Italy PM Letta faces confidence vote

Italy’s parliament is due to hold a vote of confidence in the governing coalition, with an attempt to topple PM Enrico Letta appearing to falter.

The vote was called after Silvio Berlusconi ordered ministers in his centre-right People of Freedom party (PDL) to leave the government.

But on the eve of the vote, leading PDL figures defied him, saying they would back Mr Letta.

Mr Letta has rejected the resignations of the five PDL ministers.

Berlusconi, a former prime minister, has accused Mr Letta of allowing his “political assassination through judicial means” – a reference to his criminal conviction for tax fraud in August.

“Even though I understand the risks that I am taking on, I have decided to put an end to the Letta government,” Berlusconi said in a letter to the weekly magazine Tempi.

But in an apparent break with Berlusconi, his deputy and party secretary Angelino Alfano said PDL MPs should back Mr Letta in Wednesday’s confidence vote.

“I am firmly convinced that our party as a whole should vote confidence in Letta,” said Mr Alfano, who is also Italy’s interior minister.

His comments caused the Italian stock market to jump on Tuesday as investors appeared increasingly confident that the government would not fall.

Silvio Berlusconi in parliament. 30 Sept 2013
Silvio Berlusconi ordered his five PDL ministers to quit on Saturday
Another once-loyal supporter, Carlo Giovanardi, a senator from Berlusconi’s party, said 40 PDL senators were ready to vote for the government.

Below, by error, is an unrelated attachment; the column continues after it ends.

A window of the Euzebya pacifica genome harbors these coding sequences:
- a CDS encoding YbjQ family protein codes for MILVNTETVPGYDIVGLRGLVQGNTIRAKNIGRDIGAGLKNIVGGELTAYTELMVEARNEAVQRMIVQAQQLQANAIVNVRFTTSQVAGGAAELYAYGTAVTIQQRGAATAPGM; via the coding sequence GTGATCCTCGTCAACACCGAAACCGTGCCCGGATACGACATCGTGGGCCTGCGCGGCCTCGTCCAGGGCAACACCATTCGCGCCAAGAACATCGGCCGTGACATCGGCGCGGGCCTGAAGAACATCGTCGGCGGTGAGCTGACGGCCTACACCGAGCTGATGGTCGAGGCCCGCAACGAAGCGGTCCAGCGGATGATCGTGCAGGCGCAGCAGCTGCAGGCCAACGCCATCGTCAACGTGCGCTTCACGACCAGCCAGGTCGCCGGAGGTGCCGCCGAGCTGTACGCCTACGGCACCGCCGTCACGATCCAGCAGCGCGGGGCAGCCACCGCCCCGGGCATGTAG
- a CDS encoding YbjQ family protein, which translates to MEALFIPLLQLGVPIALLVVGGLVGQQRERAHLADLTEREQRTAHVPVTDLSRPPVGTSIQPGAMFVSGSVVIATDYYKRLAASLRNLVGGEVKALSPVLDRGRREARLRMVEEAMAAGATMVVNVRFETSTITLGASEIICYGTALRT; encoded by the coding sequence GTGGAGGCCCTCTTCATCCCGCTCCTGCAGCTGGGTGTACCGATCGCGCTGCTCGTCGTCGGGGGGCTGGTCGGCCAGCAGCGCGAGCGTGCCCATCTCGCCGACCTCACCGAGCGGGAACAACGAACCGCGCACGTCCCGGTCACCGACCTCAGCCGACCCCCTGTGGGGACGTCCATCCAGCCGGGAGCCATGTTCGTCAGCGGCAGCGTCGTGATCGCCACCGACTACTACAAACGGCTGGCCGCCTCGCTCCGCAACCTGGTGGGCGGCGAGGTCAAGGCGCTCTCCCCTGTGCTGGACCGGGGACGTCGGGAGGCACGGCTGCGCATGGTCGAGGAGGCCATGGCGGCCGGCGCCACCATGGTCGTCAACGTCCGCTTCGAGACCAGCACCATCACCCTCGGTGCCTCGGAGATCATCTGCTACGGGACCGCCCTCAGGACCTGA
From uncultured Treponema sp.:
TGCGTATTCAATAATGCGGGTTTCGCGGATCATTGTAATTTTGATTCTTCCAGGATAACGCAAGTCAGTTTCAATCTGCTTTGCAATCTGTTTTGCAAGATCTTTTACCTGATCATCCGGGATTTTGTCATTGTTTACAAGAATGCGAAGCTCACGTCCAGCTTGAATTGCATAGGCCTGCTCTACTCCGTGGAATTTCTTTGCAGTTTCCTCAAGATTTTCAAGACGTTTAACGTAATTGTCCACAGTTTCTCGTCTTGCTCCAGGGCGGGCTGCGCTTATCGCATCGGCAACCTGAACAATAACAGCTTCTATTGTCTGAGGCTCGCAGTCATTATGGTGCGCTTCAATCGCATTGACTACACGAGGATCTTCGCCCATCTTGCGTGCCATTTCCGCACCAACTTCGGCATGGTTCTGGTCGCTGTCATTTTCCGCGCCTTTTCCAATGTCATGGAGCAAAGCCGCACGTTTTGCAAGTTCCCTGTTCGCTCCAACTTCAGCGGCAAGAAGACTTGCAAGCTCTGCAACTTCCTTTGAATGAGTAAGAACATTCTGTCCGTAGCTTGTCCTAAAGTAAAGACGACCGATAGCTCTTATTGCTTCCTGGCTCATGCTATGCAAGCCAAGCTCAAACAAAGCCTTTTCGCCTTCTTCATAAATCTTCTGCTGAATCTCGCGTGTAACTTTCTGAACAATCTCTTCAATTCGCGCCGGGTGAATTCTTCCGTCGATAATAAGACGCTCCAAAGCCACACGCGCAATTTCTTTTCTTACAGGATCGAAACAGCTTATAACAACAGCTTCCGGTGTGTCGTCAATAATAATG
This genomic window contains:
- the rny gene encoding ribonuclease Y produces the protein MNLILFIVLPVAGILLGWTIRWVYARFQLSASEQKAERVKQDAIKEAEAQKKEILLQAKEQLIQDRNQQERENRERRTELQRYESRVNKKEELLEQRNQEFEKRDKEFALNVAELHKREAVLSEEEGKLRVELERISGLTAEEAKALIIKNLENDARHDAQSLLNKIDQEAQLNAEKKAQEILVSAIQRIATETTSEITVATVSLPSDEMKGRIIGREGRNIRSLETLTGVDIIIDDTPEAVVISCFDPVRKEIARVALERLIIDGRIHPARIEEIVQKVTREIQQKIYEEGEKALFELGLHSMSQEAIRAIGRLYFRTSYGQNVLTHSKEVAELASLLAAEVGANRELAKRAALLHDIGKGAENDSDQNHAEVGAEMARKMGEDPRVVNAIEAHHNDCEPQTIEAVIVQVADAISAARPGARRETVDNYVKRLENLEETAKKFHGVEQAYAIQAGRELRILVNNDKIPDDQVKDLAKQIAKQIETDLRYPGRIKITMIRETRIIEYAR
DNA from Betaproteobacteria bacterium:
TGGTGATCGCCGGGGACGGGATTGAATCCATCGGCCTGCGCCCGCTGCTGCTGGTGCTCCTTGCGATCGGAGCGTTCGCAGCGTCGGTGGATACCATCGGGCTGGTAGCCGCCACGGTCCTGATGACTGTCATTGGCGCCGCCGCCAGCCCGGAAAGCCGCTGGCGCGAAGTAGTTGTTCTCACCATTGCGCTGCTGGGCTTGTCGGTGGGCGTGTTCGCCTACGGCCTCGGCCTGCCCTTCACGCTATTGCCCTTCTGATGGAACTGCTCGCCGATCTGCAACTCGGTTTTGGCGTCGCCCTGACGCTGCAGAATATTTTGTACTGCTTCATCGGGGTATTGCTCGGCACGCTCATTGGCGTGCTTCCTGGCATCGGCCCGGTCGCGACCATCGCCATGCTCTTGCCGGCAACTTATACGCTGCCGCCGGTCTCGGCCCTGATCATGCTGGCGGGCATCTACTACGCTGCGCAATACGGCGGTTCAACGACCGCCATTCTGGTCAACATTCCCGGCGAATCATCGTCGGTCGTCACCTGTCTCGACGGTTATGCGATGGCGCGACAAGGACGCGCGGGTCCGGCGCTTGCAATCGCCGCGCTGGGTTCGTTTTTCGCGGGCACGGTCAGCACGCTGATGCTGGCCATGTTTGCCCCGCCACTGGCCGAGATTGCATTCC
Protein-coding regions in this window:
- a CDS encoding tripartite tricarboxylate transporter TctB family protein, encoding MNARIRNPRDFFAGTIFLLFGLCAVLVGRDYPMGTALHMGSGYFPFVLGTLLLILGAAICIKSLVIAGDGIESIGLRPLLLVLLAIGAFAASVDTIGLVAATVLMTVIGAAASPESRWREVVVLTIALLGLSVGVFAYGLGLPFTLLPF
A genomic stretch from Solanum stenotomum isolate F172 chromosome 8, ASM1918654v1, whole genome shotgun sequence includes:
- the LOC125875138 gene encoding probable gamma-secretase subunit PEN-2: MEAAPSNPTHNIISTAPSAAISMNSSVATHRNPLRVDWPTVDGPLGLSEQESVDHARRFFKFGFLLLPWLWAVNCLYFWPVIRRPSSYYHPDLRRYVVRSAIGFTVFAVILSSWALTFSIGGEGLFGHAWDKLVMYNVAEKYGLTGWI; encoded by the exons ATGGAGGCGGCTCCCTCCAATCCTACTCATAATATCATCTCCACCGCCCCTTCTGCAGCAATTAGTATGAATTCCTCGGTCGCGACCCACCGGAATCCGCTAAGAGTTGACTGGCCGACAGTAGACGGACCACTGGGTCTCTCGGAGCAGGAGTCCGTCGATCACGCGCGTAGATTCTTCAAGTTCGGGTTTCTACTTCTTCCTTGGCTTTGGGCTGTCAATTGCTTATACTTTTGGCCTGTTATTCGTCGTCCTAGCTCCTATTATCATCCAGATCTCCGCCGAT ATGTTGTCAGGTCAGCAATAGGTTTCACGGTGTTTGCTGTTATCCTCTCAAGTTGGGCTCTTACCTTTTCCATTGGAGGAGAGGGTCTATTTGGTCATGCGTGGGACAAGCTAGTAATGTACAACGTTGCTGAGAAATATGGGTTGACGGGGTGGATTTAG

“We want to remain a moderate force,” he said.

Fabrizio Cicchitto, a PDL deputy, said: “Making the government fall would be a mistake.”

Mr Cicchitto said any new government would be “hostile to the PDL” and would be a boon for Mr Letta’s centre-left Democratic Party.

On Tuesday, Mr Letta refused to accept the resignations of five ministers from the PDL, Italy’s Ansa news agency reported, citing a government source.

Mr Letta called the vote of confidence after Berlusconi ordered his ministers to leave the government in protest at a rise in VAT (sales tax).

The prime minister accused Berlusconi of using the issue as an “alibi” for his own personal concerns.

Analysts say the crisis threatens to hamper badly needed reforms to tackle Italy’s economic problems that include debt, recession and high youth unemployment.

The International Monetary Fund has warned that political tensions are a risk to the Italian economy.

Mr Letta’s cross-party alliance was formed in April after two months of political deadlock following an inconclusive election.

Berlusconi dominated Italian politics for nearly two decades before resigning in November 2011, in the midst of a storm over the failing economy.